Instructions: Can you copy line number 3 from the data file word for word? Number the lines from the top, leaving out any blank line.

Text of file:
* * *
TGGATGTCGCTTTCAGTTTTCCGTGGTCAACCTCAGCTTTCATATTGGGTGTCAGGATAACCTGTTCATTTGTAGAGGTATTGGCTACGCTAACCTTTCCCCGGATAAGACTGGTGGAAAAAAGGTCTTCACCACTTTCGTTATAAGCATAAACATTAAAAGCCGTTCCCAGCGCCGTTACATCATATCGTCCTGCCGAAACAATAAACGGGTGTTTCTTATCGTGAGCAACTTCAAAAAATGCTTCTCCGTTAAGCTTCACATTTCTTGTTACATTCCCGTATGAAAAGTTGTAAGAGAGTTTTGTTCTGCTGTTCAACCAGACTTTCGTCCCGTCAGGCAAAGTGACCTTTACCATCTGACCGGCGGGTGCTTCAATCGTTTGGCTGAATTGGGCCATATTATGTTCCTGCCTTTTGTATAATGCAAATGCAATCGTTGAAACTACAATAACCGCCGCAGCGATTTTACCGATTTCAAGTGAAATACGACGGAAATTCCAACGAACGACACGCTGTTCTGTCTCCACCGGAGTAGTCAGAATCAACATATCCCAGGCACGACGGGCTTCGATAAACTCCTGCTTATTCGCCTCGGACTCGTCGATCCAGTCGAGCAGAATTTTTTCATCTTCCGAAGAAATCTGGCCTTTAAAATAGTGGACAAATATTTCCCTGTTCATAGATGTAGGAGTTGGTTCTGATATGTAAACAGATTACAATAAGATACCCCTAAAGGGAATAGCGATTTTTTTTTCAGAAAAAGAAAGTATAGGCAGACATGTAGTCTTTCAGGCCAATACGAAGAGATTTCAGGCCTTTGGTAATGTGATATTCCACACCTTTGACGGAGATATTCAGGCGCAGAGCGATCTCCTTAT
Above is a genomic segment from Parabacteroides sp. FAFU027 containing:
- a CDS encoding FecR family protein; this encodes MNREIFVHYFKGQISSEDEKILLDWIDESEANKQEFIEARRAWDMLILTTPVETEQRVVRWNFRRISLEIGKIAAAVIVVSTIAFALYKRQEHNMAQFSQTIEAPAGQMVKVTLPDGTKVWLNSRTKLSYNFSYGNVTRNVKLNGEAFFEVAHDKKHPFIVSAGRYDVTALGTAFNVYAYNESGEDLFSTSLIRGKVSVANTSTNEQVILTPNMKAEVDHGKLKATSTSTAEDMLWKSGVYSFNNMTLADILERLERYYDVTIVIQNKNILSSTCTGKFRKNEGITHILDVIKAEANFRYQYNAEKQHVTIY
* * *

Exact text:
- a CDS encoding FecR family protein; this encodes MNREIFVHYFKGQISSEDEKILLDWIDESEANKQEFIEARRAWDMLILTTPVETEQRVVRWNFRRISLEIGKIAAAVIVVSTIAFALYKRQEHNMAQFSQTIEAPAGQMVKVTLPDGTKVWLNSRTKLSYNFSYGNVTRNVKLNGEAFFEVAHDKKHPFIVSAGRYDVTALGTAFNVYAYNESGEDLFSTSLIRGKVSVANTSTNEQVILTPNMKAEVDHGKLKATSTSTAEDMLWKSGVYSFNNMTLADILERLERYYDVTIVIQNKNILSSTCTGKFRKNEGITHILDVIKAEANFRYQYNAEKQHVTIY